The most common federal statute used in sexual harassment cases is Title VII of the Civil Rights Act of 1964. Title VII prohibits discrimination on the basis of sex, race, color, religion, national origin, and age. It applies to employers with 15 or more employees, labor unions, and employment agencies. To establish a claim for sexual harassment under Title VII, you must prove most of the same things mentioned above for establishing a claim under the MHRA.
In addition to Title VII, several other federal statutes may possibly be used to sue for sexual harassment. These include the Equal Pay Act of 1963, the Age Discrimination in Employment Act of 1967, the Rehabilitation Act of 1973, and the Americans with Disabilities Act of 1990. Talk to an experienced sexual harassment attorney to learn what laws and acts are best for pursuing your case.
What Are “Damages?”
Damages are a monetary award that is intended to compensate you for your losses. If you are successful in your claim, you may be awarded damages to compensate you for lost work, missed opportunities, emotional distress, and more.
Winning Your Case
Proving Emotional Distress
To recover damages for emotional distress, you must prove that you suffered actual emotional distress. This means that you must show that you experienced a significant change in your mental or emotional state as a result of the harassment. You can do this by providing evidence of your symptoms, such as anxiety, depression, or post-traumatic stress disorder. You can also provide evidence of your treatment, such as therapy or medication.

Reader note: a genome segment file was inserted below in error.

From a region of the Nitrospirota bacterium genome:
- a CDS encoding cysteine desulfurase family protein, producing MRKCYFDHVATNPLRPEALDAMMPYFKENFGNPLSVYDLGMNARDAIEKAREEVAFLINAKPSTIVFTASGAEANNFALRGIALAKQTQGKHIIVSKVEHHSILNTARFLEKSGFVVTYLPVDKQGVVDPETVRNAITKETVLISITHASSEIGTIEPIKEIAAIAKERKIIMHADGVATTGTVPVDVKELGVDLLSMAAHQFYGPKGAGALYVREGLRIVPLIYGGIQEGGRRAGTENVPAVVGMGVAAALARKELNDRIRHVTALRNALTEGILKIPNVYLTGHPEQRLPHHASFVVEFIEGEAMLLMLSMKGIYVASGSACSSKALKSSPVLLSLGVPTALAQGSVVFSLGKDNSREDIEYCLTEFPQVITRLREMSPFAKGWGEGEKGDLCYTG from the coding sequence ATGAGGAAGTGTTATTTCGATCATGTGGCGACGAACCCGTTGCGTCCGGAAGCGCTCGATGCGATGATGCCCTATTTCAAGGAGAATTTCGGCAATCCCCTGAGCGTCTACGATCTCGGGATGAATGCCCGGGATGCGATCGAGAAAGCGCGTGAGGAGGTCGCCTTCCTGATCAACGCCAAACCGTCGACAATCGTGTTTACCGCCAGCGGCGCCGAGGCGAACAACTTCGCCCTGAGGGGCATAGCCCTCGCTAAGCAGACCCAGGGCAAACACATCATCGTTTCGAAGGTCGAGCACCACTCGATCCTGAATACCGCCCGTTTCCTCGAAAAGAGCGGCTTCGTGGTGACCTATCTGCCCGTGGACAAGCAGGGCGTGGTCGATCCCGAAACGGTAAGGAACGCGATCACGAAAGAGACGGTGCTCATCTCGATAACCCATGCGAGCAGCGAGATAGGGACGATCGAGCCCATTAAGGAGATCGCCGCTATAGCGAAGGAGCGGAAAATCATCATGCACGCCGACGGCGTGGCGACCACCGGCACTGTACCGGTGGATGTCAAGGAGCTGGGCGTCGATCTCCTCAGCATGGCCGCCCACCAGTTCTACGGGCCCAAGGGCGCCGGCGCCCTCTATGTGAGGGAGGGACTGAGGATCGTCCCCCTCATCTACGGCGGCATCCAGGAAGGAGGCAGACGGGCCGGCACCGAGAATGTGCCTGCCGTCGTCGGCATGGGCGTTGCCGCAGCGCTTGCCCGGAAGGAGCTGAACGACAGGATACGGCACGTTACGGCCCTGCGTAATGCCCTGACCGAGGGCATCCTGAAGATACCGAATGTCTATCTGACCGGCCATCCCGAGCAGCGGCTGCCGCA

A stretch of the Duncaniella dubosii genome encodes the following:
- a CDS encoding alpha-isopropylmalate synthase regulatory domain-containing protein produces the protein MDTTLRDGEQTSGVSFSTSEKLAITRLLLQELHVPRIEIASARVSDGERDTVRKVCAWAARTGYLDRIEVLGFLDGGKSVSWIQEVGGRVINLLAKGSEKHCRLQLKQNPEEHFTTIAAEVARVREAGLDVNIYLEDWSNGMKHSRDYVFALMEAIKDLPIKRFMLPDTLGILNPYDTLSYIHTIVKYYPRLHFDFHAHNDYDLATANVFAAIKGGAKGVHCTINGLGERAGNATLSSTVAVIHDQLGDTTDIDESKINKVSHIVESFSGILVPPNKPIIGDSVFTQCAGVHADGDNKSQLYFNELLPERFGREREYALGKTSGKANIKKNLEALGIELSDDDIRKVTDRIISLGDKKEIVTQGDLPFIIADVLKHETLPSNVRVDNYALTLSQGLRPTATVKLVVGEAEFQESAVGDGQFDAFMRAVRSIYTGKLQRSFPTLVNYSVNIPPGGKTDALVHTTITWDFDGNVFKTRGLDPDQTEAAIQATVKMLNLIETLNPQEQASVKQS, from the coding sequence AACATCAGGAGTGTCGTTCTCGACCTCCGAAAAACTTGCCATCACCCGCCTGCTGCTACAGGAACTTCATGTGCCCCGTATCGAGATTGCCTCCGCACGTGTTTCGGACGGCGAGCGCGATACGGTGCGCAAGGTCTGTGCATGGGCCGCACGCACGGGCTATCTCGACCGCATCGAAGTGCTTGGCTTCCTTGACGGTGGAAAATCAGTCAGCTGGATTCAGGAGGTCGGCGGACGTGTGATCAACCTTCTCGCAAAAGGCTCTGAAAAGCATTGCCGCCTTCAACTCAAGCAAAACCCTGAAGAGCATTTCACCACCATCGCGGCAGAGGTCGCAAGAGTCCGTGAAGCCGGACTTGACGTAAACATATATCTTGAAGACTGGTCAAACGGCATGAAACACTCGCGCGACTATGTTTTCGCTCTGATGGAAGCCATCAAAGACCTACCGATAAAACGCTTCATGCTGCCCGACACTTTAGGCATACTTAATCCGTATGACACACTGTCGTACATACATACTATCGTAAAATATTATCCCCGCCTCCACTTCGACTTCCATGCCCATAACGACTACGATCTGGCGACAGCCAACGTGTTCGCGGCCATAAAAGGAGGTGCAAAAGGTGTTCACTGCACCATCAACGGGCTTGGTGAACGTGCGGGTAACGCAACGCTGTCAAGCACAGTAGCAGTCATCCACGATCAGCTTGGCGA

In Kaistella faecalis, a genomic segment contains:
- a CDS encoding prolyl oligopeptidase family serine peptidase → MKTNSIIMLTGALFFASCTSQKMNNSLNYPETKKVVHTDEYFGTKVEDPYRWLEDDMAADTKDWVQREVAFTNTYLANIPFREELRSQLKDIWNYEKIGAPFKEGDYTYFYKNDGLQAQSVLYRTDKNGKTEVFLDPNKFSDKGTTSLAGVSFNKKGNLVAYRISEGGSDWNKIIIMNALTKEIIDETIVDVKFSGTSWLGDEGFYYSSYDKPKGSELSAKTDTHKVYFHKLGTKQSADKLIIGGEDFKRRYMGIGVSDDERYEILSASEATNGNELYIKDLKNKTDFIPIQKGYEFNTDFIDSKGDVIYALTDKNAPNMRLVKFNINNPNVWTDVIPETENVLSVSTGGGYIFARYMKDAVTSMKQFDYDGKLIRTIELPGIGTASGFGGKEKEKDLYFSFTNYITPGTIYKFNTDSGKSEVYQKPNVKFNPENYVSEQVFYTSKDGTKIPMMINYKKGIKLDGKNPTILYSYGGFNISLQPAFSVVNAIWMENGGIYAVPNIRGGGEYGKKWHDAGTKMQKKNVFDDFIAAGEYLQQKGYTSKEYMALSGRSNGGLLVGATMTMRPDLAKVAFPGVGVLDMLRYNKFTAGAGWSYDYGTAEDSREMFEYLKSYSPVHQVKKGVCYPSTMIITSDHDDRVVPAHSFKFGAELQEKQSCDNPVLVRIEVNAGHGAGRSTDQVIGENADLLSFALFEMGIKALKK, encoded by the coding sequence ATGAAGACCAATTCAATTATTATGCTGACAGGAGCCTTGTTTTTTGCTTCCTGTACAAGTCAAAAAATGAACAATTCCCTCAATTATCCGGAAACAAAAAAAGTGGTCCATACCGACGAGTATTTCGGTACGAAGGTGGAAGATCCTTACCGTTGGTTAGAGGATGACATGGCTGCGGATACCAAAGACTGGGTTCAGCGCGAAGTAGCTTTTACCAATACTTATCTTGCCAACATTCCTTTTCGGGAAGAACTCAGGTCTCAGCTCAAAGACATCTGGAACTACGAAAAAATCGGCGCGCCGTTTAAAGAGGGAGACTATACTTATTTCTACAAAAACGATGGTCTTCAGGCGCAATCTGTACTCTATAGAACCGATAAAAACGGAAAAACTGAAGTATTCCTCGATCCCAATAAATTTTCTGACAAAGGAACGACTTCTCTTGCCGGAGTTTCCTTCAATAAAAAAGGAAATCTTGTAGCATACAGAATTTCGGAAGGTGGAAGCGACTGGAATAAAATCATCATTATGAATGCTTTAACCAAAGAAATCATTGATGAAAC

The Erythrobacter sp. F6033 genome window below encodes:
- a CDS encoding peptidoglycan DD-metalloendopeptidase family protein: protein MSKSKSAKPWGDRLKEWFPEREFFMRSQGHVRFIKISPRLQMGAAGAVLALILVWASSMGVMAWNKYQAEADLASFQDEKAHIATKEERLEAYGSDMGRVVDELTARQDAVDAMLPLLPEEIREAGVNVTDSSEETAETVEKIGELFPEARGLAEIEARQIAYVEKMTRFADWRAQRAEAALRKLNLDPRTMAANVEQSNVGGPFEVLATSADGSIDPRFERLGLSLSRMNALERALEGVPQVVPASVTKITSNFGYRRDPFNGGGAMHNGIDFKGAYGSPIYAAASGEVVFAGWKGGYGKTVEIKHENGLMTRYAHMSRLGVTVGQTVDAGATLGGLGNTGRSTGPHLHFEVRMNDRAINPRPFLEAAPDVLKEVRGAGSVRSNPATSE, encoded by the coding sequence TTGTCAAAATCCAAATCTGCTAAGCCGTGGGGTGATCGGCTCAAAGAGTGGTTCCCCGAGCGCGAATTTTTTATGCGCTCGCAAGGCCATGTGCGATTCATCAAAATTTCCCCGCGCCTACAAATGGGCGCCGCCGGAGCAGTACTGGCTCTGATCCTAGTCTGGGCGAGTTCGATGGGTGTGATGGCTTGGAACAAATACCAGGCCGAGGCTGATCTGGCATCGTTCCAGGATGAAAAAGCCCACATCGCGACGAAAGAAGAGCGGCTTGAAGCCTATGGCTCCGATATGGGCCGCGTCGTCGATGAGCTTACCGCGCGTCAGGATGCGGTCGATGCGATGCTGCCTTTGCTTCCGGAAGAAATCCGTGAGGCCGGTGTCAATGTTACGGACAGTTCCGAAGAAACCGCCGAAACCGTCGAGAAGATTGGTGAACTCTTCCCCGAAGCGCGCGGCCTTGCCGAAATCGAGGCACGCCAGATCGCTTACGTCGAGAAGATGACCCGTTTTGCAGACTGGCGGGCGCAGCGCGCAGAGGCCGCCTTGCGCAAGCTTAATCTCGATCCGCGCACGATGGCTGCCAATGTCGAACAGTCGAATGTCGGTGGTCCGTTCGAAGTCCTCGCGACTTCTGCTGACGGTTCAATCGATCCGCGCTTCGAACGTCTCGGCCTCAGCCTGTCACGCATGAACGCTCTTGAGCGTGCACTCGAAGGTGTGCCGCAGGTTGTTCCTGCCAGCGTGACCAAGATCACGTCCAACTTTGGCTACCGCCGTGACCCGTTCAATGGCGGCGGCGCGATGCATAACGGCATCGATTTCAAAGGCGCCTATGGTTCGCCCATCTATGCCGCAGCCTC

Proving the Connection
In addition to proving that you suffered emotional distress, you must also prove that the harassment was the cause of your distress. This means that you must show that the harassment was a substantial factor in causing your emotional distress. You can do this by providing evidence of the severity of the harassment and the impact that it had on you.
This could include evidence of the frequency and duration of the harassment, as well as the nature of the harassment. For example, if the harassment was physical, you could provide evidence of any injuries that you sustained. If the harassment was verbal, you could provide evidence of any threats or insults that were made using texts, emails, or witness testimony.
Another way to prove that the harassment was the cause of your distress is to provide evidence of your symptoms, like an increase in anxiety, depression, or post-traumatic stress disorder that coincided with the harassment, as well as evidence of any treatment you have sought for your symptoms. Finally, if you have evidence of any changes in your behavior, such as changes in your work performance or your relationships with others, and this can be tied to the time of the harassment, this can also be helpful.
Work With a Sexual Harassment Attorney in Jackson County, Missouri
It is not advisable to pursue emotional damages on your own without a lawyer. Emotional distress cases can be complex and difficult to win, and it is important to have an experienced attorney on your side who can help you navigate the legal system and protect your rights. A lawyer can help you understand all the damages you should be pursuing, gather evidence, file a lawsuit, and negotiate with the other party’s attorney. They can also represent you in court if necessary.
If you have been sexually harassed, contact us at Holman Schiavone, LLC today to discuss your legal options. We can help you to understand your rights and understand whether you should file a claim for damages, including emotional damages, after harassment.